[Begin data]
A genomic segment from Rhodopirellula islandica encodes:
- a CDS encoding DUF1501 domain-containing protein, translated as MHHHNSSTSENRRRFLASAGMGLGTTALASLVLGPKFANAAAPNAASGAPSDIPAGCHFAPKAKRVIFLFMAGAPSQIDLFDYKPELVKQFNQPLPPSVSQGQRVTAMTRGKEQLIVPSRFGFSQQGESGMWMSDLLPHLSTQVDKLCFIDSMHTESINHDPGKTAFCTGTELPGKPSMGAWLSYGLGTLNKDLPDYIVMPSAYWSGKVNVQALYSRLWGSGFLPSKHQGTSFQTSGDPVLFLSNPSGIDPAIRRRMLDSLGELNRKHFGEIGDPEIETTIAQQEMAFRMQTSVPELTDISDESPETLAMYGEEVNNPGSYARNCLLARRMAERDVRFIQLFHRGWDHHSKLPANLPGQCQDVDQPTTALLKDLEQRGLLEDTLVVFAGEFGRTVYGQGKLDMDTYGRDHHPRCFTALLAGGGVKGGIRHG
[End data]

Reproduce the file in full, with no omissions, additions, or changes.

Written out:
A genomic segment from Rhodopirellula islandica encodes:
- a CDS encoding DUF1501 domain-containing protein, translated as MHHHNSSTSENRRRFLASAGMGLGTTALASLVLGPKFANAAAPNAASGAPSDIPAGCHFAPKAKRVIFLFMAGAPSQIDLFDYKPELVKQFNQPLPPSVSQGQRVTAMTRGKEQLIVPSRFGFSQQGESGMWMSDLLPHLSTQVDKLCFIDSMHTESINHDPGKTAFCTGTELPGKPSMGAWLSYGLGTLNKDLPDYIVMPSAYWSGKVNVQALYSRLWGSGFLPSKHQGTSFQTSGDPVLFLSNPSGIDPAIRRRMLDSLGELNRKHFGEIGDPEIETTIAQQEMAFRMQTSVPELTDISDESPETLAMYGEEVNNPGSYARNCLLARRMAERDVRFIQLFHRGWDHHSKLPANLPGQCQDVDQPTTALLKDLEQRGLLEDTLVVFAGEFGRTVYGQGKLDMDTYGRDHHPRCFTALLAGGGVKGGIRHG